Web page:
Textbooks and wallcharts all over the world will need to be altered, follwing a decision to change the atomic weights of some elements listed in the Periodic Table for the first time ever.
The new table, outlined in a report released this month, will express the atomic weights of 10 elements – hydrogen, lithium, boron, carbon, nitrogen, oxygen, silicon, sulfur, chlorine and thallium – in a new way, to reflect more accurately how they are found in nature.
“For more than a century and a half, many were taught to use standard atomic weights — a single value — found on the inside cover of chemistry textbooks and on the periodic table of the elements. As technology improved, we have discovered that the numbers on our chart are not as static as we have previously believed,” says Dr Michael Wieser, an associate professor at the University of Calgary.
Wieser also serves as secretary of the International Union of Pure and Applied Chemistry’s (IUPAC) Commission on Isotopic Abundances and Atomic Weights, which oversees the evaluation and dissemination of atomic-weight values.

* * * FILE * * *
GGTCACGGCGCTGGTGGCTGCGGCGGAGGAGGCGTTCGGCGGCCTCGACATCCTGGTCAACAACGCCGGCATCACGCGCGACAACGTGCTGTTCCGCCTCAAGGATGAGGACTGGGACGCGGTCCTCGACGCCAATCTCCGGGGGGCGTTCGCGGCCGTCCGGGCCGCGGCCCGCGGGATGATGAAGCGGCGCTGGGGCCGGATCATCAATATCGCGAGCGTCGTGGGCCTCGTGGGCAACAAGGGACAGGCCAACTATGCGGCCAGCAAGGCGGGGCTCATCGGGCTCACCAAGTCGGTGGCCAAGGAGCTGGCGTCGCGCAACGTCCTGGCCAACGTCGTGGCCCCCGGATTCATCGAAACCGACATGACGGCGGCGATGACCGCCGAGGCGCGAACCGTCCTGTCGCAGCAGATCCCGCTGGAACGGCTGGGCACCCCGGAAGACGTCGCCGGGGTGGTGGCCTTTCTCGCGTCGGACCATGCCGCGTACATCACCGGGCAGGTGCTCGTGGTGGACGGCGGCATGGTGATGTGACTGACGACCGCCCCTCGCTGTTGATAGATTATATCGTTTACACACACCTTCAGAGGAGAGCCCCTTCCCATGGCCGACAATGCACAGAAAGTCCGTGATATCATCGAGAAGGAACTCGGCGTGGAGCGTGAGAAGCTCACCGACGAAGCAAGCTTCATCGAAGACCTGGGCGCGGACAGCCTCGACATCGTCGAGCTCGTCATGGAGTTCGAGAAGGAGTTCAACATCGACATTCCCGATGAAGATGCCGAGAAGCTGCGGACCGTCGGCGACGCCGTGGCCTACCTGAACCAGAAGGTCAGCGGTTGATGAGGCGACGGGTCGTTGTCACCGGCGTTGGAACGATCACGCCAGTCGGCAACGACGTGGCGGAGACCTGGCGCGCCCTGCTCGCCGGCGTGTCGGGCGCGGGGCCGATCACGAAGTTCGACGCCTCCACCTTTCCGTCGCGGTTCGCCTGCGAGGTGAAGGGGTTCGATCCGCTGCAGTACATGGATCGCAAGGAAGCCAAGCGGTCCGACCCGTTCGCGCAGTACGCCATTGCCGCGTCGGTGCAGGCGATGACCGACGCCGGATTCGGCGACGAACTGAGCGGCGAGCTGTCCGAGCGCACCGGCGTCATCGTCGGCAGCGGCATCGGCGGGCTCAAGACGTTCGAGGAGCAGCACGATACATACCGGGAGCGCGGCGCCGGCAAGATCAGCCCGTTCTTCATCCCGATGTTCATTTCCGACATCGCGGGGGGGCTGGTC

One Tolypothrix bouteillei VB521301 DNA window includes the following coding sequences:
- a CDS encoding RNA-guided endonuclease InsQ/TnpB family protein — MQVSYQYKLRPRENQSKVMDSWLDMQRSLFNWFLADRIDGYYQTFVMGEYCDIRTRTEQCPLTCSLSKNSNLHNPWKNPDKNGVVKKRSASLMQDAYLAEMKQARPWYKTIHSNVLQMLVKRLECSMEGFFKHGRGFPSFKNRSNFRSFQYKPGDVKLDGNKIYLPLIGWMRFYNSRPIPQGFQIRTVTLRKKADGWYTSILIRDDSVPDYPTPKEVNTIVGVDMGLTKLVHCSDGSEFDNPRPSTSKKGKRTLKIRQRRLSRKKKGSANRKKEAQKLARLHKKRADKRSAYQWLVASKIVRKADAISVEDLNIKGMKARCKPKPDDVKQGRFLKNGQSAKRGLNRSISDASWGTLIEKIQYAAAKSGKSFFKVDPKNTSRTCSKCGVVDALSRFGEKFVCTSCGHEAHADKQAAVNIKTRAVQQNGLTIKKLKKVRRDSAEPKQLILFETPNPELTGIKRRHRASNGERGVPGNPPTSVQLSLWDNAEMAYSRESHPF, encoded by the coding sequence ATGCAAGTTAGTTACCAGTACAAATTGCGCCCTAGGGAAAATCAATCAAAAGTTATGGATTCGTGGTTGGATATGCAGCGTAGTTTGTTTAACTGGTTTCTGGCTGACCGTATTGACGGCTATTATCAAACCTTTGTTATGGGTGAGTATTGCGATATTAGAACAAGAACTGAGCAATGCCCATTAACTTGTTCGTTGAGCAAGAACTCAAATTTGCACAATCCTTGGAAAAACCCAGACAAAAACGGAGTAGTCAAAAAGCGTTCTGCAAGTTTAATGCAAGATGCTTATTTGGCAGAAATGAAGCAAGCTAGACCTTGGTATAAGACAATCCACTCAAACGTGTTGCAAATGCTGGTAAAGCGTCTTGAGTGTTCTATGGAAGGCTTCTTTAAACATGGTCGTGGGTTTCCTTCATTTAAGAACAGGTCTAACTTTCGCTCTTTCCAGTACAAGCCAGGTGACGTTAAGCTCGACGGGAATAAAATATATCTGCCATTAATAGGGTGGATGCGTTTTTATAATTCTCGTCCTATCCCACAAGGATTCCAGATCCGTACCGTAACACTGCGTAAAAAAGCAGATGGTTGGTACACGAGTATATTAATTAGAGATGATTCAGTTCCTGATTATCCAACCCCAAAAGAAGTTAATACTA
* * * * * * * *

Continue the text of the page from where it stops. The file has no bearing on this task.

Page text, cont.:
The variable atomic weight of some elements is already widely used to deduce the origins of a particular element in nature. In sports doping investigations, for erxample, performance-enhancing testosterone can be identified in the human body because the atomic weight of carbon in natural human testosterone is higher than that in pharmaceutical testosterone.
The atomic weights of these 10 elements will now be expressed as intervals, having upper and lower bounds, reflected to more accurately convey this variation in atomic weight.
For example, sulfur is commonly known to have a standard atomic weight of 32.065. However, its actual atomic weight can be anywhere between 32.059 and 32.076, depending on where the element is found.
Elements with only one stable isotope do not exhibit variations in their atomic weights. For example, the standard atomic weights for fluorine, aluminum, sodium and gold are constant, and their values are known to better than six decimal places.
“Though this change offers significant benefits in the understanding of chemistry, one can imagine the challenge now to educators and students who will have to select a single value out of an interval when doing chemistry calculations,” says Dr Fabienne Meyers, associate director of IUPAC.
“We hope that chemists and educators will take this challenge as a unique opportunity to encourage the interest of young people in chemistry and generate enthusiasm for the creative future of chemistry.”